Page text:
#SixforSunday is… it’s really just that. You choose 6 books (normally) that you’d choose to fit whatever the prompt is that week. This meme is hosted by A Little but a Lot and you can follow the link to find the prompts for January to March. I’ll also post this month’s prompt’s at the end of the post.
This week’s prompt: Favourite LGBTQIA+ characters
June’s theme is Rainbows make the world brighter!
This week was difficult as creating a list of favorite characters is almost impossible since there are many great characters out there. Even in this list, I went with multiple characters in the same story because I could not choose between them. I am not even sure if I would consider any of the characters from this list favorites, but I loved them as characters and I loved their stories.
**My choices are in no particular order. You can click on their covers to explore their Goodreads entries.**
1. These Feathered Flames (These Feathered Flames #1)
I could not decide between Asya and Yuliana as they are both great characters and I cannot wait to see how their story develops as the series progresses. As Asya is the main character, it was easier to get to know her, but I still loved learning about Yuliana, even if she was a secondary character.
A queer retelling of “The Firebird,” a Russian folktale.
When twin heirs are born in Tourin, their fates are decided at a young age. While Izaveta remained at court to learn the skills she’d need as the future queen, Asya was taken away to train with her aunt, the mysterious Firebird, who ensured magic remained balanced in the realm.
But before Asya’s training is completed, the ancient power blooms inside her, which can mean only one thing: the queen is dead, and a new ruler must be crowned.
As the princesses come to understand everything their roles entail, they’ll discover who they can trust, who they can love—and who killed their mother.
2. Malice (Malice #1)
Although Aurora was a fantastic character, I absolutely adored Alyce. I love her as a morally grey character and I wanted her to find a happy ending. Since this is the first novel in a duology, I cannot wait to read how her character and her story develops.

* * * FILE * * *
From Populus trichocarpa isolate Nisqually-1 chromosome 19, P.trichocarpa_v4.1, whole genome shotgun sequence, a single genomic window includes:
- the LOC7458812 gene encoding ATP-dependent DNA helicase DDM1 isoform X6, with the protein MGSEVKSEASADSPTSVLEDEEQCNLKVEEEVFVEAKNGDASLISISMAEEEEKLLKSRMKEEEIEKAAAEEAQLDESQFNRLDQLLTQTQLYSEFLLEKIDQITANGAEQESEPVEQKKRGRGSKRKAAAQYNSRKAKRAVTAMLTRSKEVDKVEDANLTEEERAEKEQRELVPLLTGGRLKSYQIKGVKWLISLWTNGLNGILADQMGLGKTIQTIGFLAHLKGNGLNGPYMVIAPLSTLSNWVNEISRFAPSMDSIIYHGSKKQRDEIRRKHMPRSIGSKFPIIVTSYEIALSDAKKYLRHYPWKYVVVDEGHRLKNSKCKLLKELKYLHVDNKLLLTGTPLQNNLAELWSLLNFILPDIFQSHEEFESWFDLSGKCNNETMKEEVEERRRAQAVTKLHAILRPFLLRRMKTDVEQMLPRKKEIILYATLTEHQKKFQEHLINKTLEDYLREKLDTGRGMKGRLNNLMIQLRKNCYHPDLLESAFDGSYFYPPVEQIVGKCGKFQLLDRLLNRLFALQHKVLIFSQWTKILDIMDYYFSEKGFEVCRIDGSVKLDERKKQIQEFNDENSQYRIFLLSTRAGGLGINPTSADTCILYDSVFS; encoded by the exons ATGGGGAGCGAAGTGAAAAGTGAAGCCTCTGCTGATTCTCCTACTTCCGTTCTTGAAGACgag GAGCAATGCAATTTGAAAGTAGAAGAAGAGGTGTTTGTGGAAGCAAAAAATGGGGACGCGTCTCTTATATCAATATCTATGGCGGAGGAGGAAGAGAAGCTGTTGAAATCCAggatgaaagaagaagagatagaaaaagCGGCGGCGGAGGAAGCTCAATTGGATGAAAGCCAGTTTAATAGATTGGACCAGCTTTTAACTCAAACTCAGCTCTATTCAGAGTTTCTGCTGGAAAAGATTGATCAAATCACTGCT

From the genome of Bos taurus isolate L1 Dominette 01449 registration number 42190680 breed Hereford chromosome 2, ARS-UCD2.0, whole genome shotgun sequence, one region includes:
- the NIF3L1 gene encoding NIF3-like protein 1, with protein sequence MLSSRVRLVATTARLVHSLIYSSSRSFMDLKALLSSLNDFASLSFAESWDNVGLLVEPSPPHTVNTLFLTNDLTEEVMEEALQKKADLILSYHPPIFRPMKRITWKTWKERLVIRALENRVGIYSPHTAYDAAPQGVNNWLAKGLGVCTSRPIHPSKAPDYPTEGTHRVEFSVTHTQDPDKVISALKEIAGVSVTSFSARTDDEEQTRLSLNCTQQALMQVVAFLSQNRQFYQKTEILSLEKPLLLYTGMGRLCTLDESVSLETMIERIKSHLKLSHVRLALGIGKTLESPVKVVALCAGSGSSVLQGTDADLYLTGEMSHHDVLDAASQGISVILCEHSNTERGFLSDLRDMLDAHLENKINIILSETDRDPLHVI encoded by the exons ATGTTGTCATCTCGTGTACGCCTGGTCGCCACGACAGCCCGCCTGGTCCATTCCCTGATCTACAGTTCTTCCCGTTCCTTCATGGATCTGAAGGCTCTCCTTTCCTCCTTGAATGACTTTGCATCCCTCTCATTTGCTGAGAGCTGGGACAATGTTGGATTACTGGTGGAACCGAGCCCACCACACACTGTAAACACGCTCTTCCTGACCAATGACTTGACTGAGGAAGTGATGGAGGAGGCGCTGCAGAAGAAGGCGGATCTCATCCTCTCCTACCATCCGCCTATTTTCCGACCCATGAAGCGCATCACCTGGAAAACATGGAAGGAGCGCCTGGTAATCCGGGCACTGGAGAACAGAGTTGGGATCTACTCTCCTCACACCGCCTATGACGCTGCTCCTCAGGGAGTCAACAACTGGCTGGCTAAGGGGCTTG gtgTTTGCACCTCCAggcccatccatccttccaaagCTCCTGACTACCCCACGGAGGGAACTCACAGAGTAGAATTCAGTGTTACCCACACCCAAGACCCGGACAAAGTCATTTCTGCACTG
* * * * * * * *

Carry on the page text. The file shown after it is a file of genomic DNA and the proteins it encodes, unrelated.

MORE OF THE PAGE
A princess isn’t supposed to fall for an evil sorceress. But in this darkly magical retelling of “Sleeping Beauty,” true love is more than a simple fairy tale.
Once upon a time, there was a wicked fairy who, in an act of vengeance, cursed a line of princesses to die. A curse that could only be broken by true love’s kiss.
You’ve heard this before, haven’t you? The handsome prince. The happily-ever-after.
Let me tell you, no one in Briar actually cares about what happens to its princesses. Not the way they care about their jewels and elaborate parties and charm-granting elixirs. I thought I didn’t care, either.
Until I met her.
Princess Aurora. The last heir to Briar’s throne. Kind. Gracious. The future queen her realm needs. One who isn’t bothered that I am Alyce, the Dark Grace, abhorred and feared for the mysterious dark magic that runs in my veins. Humiliated and shamed by the same nobles who pay me to bottle hexes and then brand me a monster. Aurora says I should be proud of my gifts. That she . . . cares for me. Even though it was a power like mine that was responsible for her curse.
But with less than a year until that curse will kill her, any future I might see with Aurora is swiftly disintegrating—and she can’t stand to kiss yet another insipid prince. I want to help her. If my power began her curse, perhaps it’s what can lift it. Perhaps, together, we could forge a new world.
Because we all know how this story ends, don’t we? Aurora is the beautiful princess. And I—
I am the villain.
3. Cemetery Boys
I absolutely loved Yadriel and sympathized greatly with his story of just trying to be accepted by his family and culture. Julian was amazing addition as he brought out a new side of Yadriel and their story was very sweet.
Yadriel has summoned a ghost, and now he can’t get rid of him.
When his traditional Latinx family has problems accepting his gender, Yadriel becomes determined to prove himself a real brujo. With the help of his cousin and best friend Maritza, he performs the ritual himself, and then sets out to find the ghost of his murdered cousin and set it free.
However, the ghost he summons is actually Julian Diaz, the school’s resident bad boy, and Julian is not about to go quietly into death. He’s determined to find out what happened and tie up some loose ends before he leaves. Left with no choice, Yadriel agrees to help Julian, so that they can both get what they want. But the longer Yadriel spends with Julian, the less he wants to let him leave.
4. The House in the Cerulean Sea